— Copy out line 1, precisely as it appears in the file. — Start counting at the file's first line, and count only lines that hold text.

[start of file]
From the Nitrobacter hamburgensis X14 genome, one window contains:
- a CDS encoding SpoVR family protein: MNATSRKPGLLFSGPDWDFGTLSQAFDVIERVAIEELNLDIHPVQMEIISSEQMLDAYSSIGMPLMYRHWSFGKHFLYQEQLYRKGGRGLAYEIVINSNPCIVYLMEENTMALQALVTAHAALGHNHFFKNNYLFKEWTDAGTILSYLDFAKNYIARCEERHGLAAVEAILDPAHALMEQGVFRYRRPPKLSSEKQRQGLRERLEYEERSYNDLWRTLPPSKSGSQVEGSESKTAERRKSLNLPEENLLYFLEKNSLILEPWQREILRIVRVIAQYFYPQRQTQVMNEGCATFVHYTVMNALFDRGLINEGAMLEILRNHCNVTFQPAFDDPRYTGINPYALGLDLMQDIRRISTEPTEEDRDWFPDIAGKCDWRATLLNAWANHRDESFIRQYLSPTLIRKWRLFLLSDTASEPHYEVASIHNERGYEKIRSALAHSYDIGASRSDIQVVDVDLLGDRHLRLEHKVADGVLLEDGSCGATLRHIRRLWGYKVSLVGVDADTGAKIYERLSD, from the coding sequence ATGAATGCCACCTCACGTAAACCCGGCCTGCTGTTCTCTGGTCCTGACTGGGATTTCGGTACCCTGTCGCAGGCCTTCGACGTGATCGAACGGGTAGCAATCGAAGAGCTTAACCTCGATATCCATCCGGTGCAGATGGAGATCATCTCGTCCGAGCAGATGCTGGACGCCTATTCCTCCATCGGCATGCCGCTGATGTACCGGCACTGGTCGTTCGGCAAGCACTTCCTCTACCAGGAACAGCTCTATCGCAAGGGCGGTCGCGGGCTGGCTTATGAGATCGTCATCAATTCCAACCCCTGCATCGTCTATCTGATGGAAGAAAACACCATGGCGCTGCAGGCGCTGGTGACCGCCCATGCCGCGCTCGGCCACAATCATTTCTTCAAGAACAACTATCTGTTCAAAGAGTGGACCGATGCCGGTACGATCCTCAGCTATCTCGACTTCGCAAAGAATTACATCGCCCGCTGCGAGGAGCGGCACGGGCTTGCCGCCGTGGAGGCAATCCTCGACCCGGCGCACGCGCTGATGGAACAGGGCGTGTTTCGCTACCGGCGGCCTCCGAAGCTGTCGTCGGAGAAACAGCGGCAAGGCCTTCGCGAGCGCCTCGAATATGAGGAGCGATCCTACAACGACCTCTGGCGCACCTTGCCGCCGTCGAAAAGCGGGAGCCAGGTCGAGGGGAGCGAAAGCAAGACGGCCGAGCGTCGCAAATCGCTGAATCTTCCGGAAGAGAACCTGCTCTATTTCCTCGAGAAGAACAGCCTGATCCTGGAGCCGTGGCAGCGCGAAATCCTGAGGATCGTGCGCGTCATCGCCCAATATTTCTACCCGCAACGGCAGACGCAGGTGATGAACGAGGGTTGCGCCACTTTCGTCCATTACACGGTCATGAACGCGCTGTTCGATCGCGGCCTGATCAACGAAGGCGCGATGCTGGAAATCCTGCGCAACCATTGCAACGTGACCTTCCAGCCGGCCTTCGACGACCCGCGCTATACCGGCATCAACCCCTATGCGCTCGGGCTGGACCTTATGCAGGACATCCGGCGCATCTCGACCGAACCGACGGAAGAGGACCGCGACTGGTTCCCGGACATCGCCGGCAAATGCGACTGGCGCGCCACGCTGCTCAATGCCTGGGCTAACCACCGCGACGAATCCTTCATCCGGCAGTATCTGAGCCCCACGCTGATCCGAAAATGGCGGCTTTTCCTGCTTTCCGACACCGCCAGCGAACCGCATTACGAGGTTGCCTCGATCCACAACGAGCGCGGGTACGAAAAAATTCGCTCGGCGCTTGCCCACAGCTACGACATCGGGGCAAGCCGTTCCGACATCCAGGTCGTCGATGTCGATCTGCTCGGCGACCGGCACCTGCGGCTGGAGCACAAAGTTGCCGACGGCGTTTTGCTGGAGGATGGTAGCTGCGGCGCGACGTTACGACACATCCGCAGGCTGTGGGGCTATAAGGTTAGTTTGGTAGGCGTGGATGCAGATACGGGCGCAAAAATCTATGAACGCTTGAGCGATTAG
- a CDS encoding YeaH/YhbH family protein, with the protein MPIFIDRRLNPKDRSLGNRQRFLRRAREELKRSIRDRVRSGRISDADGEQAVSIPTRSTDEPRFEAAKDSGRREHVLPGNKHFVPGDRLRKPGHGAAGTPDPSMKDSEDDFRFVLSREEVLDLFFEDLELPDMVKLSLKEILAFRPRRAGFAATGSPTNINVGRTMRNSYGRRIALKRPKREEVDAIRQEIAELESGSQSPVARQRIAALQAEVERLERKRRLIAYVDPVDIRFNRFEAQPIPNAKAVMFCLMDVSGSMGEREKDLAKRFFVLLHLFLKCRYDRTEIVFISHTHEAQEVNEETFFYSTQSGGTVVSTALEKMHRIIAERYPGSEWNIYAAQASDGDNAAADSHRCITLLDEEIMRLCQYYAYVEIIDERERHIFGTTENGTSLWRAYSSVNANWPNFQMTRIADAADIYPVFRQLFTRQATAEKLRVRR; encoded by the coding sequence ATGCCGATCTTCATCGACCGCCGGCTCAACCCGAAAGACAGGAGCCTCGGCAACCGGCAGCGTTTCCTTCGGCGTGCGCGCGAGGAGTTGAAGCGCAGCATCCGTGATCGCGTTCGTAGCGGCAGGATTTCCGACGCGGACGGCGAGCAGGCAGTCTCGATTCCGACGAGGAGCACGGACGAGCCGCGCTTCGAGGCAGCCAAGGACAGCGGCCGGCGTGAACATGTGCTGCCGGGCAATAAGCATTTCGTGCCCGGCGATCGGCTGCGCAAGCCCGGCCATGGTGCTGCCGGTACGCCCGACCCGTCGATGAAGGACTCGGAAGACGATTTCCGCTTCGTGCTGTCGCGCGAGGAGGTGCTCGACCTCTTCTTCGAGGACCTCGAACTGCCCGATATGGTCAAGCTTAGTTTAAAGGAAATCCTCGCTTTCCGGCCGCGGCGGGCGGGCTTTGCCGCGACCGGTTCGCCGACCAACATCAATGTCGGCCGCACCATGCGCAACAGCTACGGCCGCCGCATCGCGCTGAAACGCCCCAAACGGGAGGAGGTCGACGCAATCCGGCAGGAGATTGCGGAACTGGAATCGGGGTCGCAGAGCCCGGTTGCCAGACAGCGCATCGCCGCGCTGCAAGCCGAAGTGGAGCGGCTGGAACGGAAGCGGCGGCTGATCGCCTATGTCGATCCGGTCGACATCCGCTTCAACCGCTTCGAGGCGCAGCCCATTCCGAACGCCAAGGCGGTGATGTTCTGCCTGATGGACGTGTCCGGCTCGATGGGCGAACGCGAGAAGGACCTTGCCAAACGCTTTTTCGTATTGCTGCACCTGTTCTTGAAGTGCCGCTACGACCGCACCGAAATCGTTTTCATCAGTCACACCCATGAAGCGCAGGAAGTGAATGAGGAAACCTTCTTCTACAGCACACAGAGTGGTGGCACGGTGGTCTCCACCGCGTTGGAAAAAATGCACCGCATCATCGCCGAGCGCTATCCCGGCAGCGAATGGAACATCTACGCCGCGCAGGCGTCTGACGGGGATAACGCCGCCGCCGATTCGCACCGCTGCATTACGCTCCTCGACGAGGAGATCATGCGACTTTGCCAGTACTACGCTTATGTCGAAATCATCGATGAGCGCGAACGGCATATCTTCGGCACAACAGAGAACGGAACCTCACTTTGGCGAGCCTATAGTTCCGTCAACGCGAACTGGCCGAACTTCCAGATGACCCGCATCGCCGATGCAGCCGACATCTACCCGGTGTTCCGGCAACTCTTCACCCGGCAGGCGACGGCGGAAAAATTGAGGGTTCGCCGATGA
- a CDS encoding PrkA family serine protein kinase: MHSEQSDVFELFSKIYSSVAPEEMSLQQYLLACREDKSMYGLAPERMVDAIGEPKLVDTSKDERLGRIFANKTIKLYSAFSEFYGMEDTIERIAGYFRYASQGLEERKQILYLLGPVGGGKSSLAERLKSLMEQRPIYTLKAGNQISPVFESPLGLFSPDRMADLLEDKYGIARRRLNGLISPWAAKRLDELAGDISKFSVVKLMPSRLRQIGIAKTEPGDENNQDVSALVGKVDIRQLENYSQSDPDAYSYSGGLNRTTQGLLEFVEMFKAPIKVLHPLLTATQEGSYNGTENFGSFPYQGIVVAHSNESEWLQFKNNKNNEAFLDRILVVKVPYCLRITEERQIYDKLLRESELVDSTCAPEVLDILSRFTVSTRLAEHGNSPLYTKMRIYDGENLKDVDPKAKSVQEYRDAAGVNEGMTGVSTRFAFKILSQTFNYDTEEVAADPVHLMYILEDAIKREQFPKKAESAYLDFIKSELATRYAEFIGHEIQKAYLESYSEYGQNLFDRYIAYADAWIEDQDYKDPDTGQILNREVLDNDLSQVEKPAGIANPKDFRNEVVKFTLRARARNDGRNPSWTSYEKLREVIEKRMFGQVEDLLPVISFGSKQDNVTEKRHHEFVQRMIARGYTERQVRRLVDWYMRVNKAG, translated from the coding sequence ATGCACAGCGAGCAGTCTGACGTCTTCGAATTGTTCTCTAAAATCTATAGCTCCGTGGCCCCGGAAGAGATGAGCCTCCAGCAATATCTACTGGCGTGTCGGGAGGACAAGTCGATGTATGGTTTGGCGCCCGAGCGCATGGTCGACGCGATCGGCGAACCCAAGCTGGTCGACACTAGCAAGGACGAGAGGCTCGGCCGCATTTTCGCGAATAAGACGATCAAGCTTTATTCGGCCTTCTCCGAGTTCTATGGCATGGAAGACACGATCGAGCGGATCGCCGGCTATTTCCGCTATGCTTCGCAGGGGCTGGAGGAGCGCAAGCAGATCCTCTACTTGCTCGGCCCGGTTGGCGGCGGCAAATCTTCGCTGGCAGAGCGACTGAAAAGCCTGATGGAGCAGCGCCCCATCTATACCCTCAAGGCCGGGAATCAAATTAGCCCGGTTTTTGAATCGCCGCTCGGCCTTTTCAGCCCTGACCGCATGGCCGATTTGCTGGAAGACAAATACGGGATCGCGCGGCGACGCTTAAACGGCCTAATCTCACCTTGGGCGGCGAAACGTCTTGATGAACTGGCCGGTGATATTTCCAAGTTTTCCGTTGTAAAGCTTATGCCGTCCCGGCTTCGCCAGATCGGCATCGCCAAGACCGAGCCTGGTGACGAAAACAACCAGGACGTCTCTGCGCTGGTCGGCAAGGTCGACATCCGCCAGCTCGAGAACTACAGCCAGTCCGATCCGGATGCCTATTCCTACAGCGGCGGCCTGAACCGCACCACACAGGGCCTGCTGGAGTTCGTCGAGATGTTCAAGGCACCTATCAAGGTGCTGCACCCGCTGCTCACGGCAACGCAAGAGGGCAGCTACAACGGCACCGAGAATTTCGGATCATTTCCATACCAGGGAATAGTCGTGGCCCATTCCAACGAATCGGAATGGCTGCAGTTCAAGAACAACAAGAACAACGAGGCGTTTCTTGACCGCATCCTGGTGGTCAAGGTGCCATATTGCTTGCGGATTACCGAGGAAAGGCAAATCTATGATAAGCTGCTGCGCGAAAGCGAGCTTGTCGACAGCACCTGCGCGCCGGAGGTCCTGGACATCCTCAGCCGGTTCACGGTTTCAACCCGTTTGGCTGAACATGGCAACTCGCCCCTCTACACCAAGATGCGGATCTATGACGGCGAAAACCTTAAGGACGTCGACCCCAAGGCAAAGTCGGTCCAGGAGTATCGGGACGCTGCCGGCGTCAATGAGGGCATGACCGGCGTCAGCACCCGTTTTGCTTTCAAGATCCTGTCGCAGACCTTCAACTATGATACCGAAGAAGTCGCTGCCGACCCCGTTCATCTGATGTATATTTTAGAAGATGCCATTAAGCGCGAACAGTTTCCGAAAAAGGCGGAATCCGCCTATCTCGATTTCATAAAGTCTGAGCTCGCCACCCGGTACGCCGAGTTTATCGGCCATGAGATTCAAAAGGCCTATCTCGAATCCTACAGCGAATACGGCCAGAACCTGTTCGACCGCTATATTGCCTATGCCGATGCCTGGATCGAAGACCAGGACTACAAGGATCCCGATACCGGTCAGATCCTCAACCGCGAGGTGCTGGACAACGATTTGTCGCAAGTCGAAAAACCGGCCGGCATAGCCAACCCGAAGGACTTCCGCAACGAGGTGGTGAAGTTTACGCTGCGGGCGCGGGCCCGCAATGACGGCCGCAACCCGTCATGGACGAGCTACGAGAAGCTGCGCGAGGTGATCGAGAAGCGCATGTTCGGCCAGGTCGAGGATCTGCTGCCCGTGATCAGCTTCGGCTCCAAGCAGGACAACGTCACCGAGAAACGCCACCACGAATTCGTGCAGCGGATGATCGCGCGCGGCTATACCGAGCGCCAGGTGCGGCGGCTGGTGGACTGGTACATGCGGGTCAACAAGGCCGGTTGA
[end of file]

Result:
From the Nitrobacter hamburgensis X14 genome, one window contains: